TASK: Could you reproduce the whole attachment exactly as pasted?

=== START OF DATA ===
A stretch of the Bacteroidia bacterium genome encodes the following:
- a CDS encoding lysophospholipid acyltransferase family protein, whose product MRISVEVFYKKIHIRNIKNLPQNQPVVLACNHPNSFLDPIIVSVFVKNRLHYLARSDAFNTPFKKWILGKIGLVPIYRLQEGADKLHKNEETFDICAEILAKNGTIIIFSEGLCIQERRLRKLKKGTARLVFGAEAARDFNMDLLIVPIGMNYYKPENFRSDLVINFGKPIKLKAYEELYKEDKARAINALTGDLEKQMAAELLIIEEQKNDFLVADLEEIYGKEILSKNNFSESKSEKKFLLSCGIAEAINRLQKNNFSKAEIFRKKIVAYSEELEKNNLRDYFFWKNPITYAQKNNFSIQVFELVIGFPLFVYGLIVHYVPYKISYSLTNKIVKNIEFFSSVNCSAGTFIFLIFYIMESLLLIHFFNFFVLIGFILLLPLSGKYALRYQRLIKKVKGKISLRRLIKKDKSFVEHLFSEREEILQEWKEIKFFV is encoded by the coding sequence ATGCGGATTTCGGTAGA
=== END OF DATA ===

A stretch of the Bacteroidia bacterium genome encodes the following:
- a CDS encoding lysophospholipid acyltransferase family protein, whose product MRISVEVFYKKIHIRNIKNLPQNQPVVLACNHPNSFLDPIIVSVFVKNRLHYLARSDAFNTPFKKWILGKIGLVPIYRLQEGADKLHKNEETFDICAEILAKNGTIIIFSEGLCIQERRLRKLKKGTARLVFGAEAARDFNMDLLIVPIGMNYYKPENFRSDLVINFGKPIKLKAYEELYKEDKARAINALTGDLEKQMAAELLIIEEQKNDFLVADLEEIYGKEILSKNNFSESKSEKKFLLSCGIAEAINRLQKNNFSKAEIFRKKIVAYSEELEKNNLRDYFFWKNPITYAQKNNFSIQVFELVIGFPLFVYGLIVHYVPYKISYSLTNKIVKNIEFFSSVNCSAGTFIFLIFYIMESLLLIHFFNFFVLIGFILLLPLSGKYALRYQRLIKKVKGKISLRRLIKKDKSFVEHLFSEREEILQEWKEIKFFV is encoded by the coding sequence ATGCGGATTTCGGTAGA